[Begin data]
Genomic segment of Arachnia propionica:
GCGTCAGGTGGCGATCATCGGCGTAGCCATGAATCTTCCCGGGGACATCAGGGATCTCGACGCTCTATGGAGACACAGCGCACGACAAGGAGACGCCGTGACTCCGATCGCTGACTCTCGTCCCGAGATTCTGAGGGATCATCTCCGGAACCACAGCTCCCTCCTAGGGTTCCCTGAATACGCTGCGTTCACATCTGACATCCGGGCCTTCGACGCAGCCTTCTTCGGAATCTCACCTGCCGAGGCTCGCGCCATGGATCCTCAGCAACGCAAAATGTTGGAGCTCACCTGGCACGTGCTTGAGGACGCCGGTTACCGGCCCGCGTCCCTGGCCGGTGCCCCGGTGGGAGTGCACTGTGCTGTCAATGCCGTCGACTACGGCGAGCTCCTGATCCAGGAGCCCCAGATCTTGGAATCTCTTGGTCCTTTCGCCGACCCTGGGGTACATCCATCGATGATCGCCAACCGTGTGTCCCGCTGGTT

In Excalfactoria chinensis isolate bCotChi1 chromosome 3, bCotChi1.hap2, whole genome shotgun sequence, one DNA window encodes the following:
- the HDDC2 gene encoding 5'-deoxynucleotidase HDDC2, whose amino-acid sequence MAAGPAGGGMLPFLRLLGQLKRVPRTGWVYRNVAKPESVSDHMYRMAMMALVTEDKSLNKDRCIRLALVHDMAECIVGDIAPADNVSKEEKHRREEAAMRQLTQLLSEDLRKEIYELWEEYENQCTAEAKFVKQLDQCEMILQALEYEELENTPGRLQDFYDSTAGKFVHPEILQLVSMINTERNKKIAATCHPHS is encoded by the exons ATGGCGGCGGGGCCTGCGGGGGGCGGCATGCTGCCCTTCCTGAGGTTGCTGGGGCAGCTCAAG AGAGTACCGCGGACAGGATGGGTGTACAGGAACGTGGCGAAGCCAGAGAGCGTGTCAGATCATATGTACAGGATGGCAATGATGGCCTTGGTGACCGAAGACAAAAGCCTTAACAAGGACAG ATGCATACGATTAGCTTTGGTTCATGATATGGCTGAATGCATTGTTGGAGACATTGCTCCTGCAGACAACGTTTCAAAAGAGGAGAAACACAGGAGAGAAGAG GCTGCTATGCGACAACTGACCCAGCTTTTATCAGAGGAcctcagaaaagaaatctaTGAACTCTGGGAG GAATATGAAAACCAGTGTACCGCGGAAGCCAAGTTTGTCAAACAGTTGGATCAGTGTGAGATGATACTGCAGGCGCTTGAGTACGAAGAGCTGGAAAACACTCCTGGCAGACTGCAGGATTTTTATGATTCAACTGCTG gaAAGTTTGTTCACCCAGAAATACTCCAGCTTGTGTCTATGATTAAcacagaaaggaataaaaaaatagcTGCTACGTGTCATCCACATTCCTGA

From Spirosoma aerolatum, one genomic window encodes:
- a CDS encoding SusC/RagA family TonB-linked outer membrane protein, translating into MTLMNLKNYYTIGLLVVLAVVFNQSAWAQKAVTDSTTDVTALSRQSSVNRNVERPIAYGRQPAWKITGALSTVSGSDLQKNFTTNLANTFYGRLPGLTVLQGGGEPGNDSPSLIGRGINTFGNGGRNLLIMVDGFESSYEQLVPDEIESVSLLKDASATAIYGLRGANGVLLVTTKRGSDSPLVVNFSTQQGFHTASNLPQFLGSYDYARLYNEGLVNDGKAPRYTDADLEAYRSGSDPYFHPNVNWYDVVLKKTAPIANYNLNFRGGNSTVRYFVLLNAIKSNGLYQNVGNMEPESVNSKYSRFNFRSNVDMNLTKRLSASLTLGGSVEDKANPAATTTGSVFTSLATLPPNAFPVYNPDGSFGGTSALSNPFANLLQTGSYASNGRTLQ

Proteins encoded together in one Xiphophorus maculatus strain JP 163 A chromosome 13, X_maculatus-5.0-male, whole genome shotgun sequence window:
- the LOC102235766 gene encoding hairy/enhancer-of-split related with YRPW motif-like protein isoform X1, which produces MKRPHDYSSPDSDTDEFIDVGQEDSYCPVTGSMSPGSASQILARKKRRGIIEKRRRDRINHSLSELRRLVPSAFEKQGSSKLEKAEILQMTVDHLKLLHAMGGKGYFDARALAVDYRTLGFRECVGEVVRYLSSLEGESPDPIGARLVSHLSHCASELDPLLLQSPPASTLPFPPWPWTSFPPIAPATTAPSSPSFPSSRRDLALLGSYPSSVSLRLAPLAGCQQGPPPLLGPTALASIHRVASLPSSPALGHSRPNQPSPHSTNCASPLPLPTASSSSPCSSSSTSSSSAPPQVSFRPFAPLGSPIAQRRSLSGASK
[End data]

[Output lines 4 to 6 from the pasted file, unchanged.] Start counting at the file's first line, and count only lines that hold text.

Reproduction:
- the HDDC2 gene encoding 5'-deoxynucleotidase HDDC2, whose amino-acid sequence MAAGPAGGGMLPFLRLLGQLKRVPRTGWVYRNVAKPESVSDHMYRMAMMALVTEDKSLNKDRCIRLALVHDMAECIVGDIAPADNVSKEEKHRREEAAMRQLTQLLSEDLRKEIYELWEEYENQCTAEAKFVKQLDQCEMILQALEYEELENTPGRLQDFYDSTAGKFVHPEILQLVSMINTERNKKIAATCHPHS is encoded by the exons ATGGCGGCGGGGCCTGCGGGGGGCGGCATGCTGCCCTTCCTGAGGTTGCTGGGGCAGCTCAAG AGAGTACCGCGGACAGGATGGGTGTACAGGAACGTGGCGAAGCCAGAGAGCGTGTCAGATCATATGTACAGGATGGCAATGATGGCCTTGGTGACCGAAGACAAAAGCCTTAACAAGGACAG ATGCATACGATTAGCTTTGGTTCATGATATGGCTGAATGCATTGTTGGAGACATTGCTCCTGCAGACAACGTTTCAAAAGAGGAGAAACACAGGAGAGAAGAG GCTGCTATGCGACAACTGACCCAGCTTTTATCAGAGGAcctcagaaaagaaatctaTGAACTCTGGGAG GAATATGAAAACCAGTGTACCGCGGAAGCCAAGTTTGTCAAACAGTTGGATCAGTGTGAGATGATACTGCAGGCGCTTGAGTACGAAGAGCTGGAAAACACTCCTGGCAGACTGCAGGATTTTTATGATTCAACTGCTG gaAAGTTTGTTCACCCAGAAATACTCCAGCTTGTGTCTATGATTAAcacagaaaggaataaaaaaatagcTGCTACGTGTCATCCACATTCCTGA

From Spirosoma aerolatum, one genomic window encodes:
- a CDS encoding SusC/RagA family TonB-linked outer membrane protein, translating into MTLMNLKNYYTIGLLVVLAVVFNQSAWAQKAVTDSTTDVTALSRQSSVNRNVERPIAYGRQPAWKITGALSTVSGSDLQKNFTTNLANTFYGRLPGLTVLQGGGEPGNDSPSLIGRGINTFGNGGRNLLIMVDGFESSYEQLVPDEIESVSLLKDASATAIYGLRGANGVLLVTTKRGSDSPLVVNFSTQQGFHTASNLPQFLGSYDYARLYNEGLVNDGKAPRYTDADLEAYRSGSDPYFHPNVNWYDVVLKKTAPIANYNLNFRGGNSTVRYFVLLNAIKSNGLYQNVGNMEPESVNSKYSRFNFRSNVDMNLTKRLSASLTLGGSVEDKANPAATTTGSVFTSLATLPPNAFPVYNPDGSFGGTSALSNPFANLLQTGSYASNGRTLQ